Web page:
Since the Ancestors and Masters associated with the Treasure House of the Dharma, as well as the bodhisattvas who lived during the Buddha’s lifetime, did not take this vow, as part of your training and study you should look to see whether there is any place in the Buddha’s Teachings where this could possibly have been taught.
Because of this very principle of the way things are, the earth in its entirety has myriad forms and hundreds of things sprouting up, each sprout and each form being a whole earth—a point which you should incorporate into your study of the Way, for the recognition of the coming and going of things in this manner is a first step in training and practice.
Furthermore, ‘intending’ refers to the time when the spiritual question manifests before our very eyes; ‘expressing’ refers to the time when one looks up and unbolts the barrier gate; ‘arriving’ refers to the time when body and mind are dropped off; and ‘having not arrived’ refers to the time when this ‘dropping off ’ is left behind [as you go always onward, always ‘becoming Buddha’]. This is the way that you should diligently apply yourself, the way that you should treat whatever arises as ‘just for a while’.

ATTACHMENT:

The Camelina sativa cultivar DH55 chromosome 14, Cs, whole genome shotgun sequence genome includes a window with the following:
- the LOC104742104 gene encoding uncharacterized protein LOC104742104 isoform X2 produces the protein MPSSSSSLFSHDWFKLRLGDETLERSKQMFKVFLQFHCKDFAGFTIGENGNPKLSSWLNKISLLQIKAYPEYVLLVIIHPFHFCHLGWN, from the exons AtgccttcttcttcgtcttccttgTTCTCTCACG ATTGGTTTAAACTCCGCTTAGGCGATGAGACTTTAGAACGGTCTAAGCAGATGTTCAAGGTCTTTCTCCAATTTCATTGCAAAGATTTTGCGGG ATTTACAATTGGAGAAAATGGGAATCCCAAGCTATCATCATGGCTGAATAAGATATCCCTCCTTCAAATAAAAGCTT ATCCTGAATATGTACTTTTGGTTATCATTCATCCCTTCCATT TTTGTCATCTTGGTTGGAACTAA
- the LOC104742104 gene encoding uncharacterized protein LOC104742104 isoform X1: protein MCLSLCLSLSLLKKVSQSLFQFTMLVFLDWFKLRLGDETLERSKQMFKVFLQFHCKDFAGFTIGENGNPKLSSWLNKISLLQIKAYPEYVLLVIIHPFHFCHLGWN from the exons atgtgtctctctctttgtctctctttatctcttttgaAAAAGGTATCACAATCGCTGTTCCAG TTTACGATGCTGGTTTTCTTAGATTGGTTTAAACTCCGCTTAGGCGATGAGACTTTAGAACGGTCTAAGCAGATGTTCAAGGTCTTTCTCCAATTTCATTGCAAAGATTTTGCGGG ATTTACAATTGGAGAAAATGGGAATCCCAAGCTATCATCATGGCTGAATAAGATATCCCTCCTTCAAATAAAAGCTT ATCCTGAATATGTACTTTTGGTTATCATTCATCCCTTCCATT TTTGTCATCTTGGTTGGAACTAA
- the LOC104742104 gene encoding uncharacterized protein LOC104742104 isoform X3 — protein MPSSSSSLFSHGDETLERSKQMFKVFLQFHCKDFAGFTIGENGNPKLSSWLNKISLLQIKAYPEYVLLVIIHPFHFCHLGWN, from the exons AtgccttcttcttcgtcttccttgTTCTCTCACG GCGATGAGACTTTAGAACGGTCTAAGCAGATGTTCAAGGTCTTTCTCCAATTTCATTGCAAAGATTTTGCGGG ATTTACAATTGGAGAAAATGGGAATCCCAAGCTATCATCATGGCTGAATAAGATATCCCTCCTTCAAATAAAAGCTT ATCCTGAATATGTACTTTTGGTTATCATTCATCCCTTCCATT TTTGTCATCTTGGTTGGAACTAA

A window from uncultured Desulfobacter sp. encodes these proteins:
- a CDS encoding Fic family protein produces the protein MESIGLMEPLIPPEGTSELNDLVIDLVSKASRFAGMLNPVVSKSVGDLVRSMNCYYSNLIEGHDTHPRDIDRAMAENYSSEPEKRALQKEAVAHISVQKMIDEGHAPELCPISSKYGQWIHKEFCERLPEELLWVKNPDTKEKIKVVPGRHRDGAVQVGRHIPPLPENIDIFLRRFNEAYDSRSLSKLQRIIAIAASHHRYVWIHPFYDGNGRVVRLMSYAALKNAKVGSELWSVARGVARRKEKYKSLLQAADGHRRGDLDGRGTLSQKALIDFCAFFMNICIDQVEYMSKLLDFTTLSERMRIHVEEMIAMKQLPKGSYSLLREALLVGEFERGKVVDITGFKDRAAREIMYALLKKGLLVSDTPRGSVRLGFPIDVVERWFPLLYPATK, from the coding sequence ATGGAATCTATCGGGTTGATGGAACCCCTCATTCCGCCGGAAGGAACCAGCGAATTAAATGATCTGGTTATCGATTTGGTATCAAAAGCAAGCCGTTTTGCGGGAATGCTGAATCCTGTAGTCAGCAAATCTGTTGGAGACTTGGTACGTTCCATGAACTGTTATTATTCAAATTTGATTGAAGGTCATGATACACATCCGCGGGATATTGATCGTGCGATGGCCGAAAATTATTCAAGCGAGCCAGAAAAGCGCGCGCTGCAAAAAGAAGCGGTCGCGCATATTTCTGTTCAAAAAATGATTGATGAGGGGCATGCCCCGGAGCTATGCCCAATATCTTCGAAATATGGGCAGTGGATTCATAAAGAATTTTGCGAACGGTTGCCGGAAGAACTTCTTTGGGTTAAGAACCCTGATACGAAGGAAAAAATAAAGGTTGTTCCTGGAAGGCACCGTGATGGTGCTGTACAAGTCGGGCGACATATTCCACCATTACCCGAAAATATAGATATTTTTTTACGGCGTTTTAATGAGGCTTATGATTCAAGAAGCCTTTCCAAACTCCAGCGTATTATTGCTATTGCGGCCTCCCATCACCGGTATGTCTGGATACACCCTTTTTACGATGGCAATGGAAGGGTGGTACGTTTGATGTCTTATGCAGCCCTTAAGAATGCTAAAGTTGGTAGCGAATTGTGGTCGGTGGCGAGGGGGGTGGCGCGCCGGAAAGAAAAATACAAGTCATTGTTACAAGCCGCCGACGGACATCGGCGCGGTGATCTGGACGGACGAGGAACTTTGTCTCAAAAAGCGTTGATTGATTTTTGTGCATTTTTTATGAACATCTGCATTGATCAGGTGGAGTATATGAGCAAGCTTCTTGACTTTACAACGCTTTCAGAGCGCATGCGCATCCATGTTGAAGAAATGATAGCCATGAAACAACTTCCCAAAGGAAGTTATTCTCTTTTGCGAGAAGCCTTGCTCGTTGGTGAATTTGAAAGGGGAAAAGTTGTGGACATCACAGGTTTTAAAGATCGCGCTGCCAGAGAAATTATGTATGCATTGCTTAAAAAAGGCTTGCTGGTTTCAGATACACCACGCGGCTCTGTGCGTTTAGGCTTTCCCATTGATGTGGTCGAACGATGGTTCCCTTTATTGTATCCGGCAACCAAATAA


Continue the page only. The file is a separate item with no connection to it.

We should show our gratitude to the Ancestral Masters for their great kindness in Transmitting the Dharma to us.
Just because they said that such stories are not subject to rational understanding, you should not fail to learn through your training what the intellectually comprehendible pathways of the Ancestors of the Buddha are.
Thus, you should investigate the phrase ‘mountains flow’ with the Ancestors of the Buddha, and do not abandon the matter when you find yourself surprised or in doubt.